North Africa: A Berber Perspective

Tamazɣa / ⵜⴰⵎⴰⵣⵖⴰ (The Maghreb) in Tamaziɣt / ⵜⴰⵎⴰⵣⵉⵖⵜ (Berber), by Jordan Engel
Tamazɣa / ⵜⴰⵎⴰⵣⵖⴰ (The Maghreb) in Tamaziɣt / ⵜⴰⵎⴰⵣⵉⵖⵜ (Berber), by Jordan Engel

Tamaziɣt / ⵜⴰⵎⴰⵣⵉⵖⵜ (Berber) is a family of closely related languages indigenous to North Africa. Tamaziɣt is sometimes written in the Berber Latin alphabet, the Arabic script, or the Tifinaɣ script. The latter, which is the script used in this map, has been used for over 2,000 years by the Berber people. Because the word “Berber” is considered derogatory (derived from Greek word for barbarian), the people instead call themselves Imaziɣen / ⵉⵎⴰⵣⵉⵖⴻⵏ (singular – Amaziɣ), meaning “free people.” However, freedom has been a long struggle for the Imaziɣen. Under French colonial rule in North Africa, all languages other than French were banned in public life. After independence, all the Maghreb countries to varying degrees pursued a policy of Arabization, aimed partly at displacing French as the dominant language. Under this policy the use of Tamaziɣt was suppressed or even banned. In Libya, the regime of Gaddafi consistently banned the Tifinaɣ script from being used in public contexts such as store displays. Under the rule of King Hassan II in Morocco, thousands of Imaziɣen were imprisoned, tortured, or killed by state violence.There is now a large political-cultural movement in the Maghreb known as Timmuzɣa (Berberism) which, among other goals, seeks to unite Imaziɣen across colonial borders. One group, the Tuareg people, rebelled against the government of Mali in 2012 to form a de facto independent state called Azawad / ⴰⵣⴰⵡⴰⴷ. In the 1970s, activists began to refer to the Maghreb – the region of North Africa including Morocco, Mauritania, Algeria, Tunisia, and Libya – as Tamazɣa / ⵜⴰⵎⴰⵣⵖⴰ (“Land of the Berbers”).

This map is oriented South-up in a homage to Muhammad al-Idrisi, an 11th century Amaziɣ cartographer from ⵙⴰⴱⵜⴰ (Cueta – now a Spanish exclave in North Africa). His famously accurate map of the known world, the Nuzhat al-mushtāq fi’khtirāq al-āfāq, was also made in this orientation.

The “North Africa: A Berber Perspective” map by Jordan Engel can be reused under the Decolonial Media License 0.1.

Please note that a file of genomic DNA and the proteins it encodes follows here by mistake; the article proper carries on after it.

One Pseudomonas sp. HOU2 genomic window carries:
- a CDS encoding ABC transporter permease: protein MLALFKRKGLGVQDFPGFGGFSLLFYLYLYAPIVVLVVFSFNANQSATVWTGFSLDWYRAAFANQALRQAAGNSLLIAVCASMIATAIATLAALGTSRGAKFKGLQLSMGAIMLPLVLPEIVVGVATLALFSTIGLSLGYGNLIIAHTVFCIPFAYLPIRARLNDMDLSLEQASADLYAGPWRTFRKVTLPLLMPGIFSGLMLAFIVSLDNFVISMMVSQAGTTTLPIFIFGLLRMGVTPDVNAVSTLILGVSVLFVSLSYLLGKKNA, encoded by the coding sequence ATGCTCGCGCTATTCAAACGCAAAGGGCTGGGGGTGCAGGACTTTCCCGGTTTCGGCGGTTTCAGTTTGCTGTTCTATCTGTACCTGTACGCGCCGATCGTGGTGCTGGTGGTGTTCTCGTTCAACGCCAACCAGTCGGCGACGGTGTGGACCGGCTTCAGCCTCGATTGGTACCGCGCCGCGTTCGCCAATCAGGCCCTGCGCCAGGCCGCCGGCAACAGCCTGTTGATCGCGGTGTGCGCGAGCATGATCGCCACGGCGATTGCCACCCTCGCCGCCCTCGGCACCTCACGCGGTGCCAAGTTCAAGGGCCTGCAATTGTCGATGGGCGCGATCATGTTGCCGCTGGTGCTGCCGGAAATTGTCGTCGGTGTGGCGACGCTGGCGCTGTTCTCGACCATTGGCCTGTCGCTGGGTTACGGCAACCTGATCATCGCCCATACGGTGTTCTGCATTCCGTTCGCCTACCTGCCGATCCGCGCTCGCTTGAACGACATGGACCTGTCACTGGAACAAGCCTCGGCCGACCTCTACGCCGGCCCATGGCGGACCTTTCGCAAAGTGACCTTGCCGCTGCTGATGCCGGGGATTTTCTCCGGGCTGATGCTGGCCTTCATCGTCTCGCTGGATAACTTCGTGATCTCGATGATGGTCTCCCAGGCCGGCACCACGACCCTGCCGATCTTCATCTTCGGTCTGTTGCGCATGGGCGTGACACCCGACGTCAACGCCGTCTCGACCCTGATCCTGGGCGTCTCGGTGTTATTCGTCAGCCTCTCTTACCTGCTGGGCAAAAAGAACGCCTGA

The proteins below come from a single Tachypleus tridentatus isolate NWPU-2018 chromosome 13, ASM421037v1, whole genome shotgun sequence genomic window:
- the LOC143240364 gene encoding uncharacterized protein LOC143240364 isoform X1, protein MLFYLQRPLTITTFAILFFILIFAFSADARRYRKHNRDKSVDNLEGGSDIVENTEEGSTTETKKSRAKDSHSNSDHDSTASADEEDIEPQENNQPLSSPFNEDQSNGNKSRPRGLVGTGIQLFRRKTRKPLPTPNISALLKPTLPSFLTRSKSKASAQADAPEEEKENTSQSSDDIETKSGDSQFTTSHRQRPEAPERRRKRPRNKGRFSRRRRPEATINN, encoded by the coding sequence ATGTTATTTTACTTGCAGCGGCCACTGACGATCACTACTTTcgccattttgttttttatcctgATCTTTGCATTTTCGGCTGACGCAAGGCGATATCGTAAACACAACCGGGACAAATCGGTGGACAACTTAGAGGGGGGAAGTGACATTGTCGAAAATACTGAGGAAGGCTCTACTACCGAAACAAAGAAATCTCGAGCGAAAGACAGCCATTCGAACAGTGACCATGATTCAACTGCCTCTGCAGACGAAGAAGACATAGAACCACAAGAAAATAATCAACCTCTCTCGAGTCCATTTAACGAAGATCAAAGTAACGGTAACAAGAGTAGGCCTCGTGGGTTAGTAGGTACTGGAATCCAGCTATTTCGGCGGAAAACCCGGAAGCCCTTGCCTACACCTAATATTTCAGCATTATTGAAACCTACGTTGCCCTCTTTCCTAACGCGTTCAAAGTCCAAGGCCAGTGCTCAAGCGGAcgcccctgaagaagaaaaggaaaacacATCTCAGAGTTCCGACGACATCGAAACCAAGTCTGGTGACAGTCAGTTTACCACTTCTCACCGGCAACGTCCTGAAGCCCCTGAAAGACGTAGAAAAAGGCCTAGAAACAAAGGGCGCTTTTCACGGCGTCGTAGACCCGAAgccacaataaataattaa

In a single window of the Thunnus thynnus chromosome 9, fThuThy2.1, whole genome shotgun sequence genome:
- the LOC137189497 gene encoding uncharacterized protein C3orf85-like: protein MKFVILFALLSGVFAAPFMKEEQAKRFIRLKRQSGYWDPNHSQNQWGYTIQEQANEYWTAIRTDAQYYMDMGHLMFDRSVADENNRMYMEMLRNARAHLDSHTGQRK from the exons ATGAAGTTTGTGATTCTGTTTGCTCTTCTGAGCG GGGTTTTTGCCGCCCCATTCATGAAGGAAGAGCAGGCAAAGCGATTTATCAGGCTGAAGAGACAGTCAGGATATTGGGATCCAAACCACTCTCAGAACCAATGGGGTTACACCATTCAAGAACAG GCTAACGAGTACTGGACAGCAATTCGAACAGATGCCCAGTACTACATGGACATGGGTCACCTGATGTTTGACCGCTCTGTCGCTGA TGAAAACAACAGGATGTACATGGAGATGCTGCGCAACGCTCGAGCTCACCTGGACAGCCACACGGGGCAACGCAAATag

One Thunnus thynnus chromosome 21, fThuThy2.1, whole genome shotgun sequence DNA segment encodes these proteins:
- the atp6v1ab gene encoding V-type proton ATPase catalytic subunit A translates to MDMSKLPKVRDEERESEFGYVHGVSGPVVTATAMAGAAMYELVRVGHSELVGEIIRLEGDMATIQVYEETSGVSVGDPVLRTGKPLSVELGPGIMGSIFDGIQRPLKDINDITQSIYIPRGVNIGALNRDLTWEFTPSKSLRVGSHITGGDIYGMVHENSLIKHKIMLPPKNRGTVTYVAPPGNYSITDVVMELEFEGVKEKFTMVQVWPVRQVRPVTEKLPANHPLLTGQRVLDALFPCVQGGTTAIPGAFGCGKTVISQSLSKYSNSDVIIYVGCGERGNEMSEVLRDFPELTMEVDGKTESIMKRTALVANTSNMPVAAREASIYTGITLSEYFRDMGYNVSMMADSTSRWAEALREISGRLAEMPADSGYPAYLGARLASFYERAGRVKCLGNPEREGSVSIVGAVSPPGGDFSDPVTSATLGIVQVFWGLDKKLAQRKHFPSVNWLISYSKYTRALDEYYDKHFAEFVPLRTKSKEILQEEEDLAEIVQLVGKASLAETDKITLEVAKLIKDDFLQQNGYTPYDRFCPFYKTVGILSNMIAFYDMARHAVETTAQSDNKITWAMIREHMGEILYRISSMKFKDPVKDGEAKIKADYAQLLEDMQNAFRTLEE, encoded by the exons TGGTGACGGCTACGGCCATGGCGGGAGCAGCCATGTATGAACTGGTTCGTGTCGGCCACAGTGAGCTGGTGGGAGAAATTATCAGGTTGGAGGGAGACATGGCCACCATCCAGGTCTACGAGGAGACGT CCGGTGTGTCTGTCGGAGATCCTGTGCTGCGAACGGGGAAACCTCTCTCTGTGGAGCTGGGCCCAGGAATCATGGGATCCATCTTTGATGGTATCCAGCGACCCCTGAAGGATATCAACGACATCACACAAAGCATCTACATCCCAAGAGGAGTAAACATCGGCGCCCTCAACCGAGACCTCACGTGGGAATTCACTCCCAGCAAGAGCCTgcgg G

List of place names:
English – Tifinaɣ script / Berber Latin alphabet

Adrar, Algeria – ⴰⴷⵔⴰⵔ
Adrar des Ifoghas (Mali) – ⴰⴷⵔⴰⵔ ⵏ ⵉⴼⵓⵖⴰⵙ / Adrar n Ifoghas
Africa – ⵜⴰⴼⴻⵔⴽⴰ / Taferka
Agadir, Morocco – ⴰⴳⴰⴷⵉⵔ / Agadir
Algiers, Algeria – ⴷⵣⴰⵢⵜ
Annaba, Algeria – ⵄⴻⵏⵏⴰⴱⴰ – Ɛennaba
Atlas Mountains – ⵉⴷⵓⵔⴰⵔ ⵏ ⵡⴰⵟⵍⴰⵚ / Idurar n Waṭlaṣ
Béchar, Algeria – ⴱⴻⵛⵛⴰⵔ / Beccar
Biskra, Algeria – ⵜⵉⴱⴻⵙⴽⴻⵔⵜ / Tibeskert
Casablanca, Morocco – ⴰⵏⴼⴰ / Anfa
Constantine, Algeria – ⵇⵙⵏⵟⵉⵏⴰ / Qsenṭina
Europe – ⵓⵕⵓⵒ / Uṛup
Fez, Morocco – ⴼⴰⵙ / Fas
Gao, Mali – ⴳⴰⵡ

Ghardaïa, Algeria –  ⵜⴰⵖⵔⴷⴰⵢⵜ / Taɣerdayt
Hoggar Mountains (Algeria) – ⵉⴷⵓⵔⴰⵔ ⵏ ⴰⵀⴰⴳⴳⴰⵔ / Idurar n Ahaggar
Kidal, Mali – ⴾⴸⵍ / Kidal
Laayoune, Western Sahara – ⵍⵄⵢⵓⵏ / Leɛyun
Marrakesh, Morocco – ⵎⵕⵕⴰⴽⵛ / Mṛṛakc
Mediterranean Sea – ⵉⵍⴻⵍ ⴰⴳⵔⴰⴽⴰⵍ / Ilel Agrakal
Meknès, Morocco  – ⵎⴽⵏⴰⵙ
Nouakchott, Mauritania – ⵏⵡⴰⴽⵛⵓⵟ / Nawākšūṭ
Oran, Algeria – ⵡⴻⵀⵔⴰⵏ / Wehran
Oujda, Morocco – ⵡⴻⵊⴷⴰ / Wejda
Rabat, Morocco – ⴰⵕⴱⴰⵟ  / Aṛbaṭ
The Rif (Morocco) – ⴰⵔⵉⴼ / Arif
Safi, Morocco – ⴰⵙⴼⵉ / Āsfī
Sahara Desert – ⵜⵉⵏⴰⵔⵉⵓⴻⵏ / Tinariwen (To the Tuareg, the Sahara is not one desert but many, so they call it Tinariwen, which means “the deserts.”)
Siwa Oasis, Egypt – ⵙⵉⵡⴰ
Sousse, Tunisia – ⵙⵓⵙⴰ / Susa
Tamanrasset, Algeria – ⵜⴰⵎⴰⵏⵖⴰⵙⴻⵜ
Tangier, Morocco – ⵟⴰⵏⴶⴰ / Tanja
Timbuktu, Mali – ⵝⵓⵎⴱⵓⴽⵜⵓ
Tindouf, Algeria – ⵜⵉⵏⴷⵓⴼ / Tinduf
Toubkal (Morocco) – ⵜⵓⴱⵇⴰⵍ / Tubqal
Tripoli, Libya – ⵟⵔⴰⴱⵍⵙ / Ṭrables
Tunis, Tunisia – ⵜⵓⵏⵙ / Tunes
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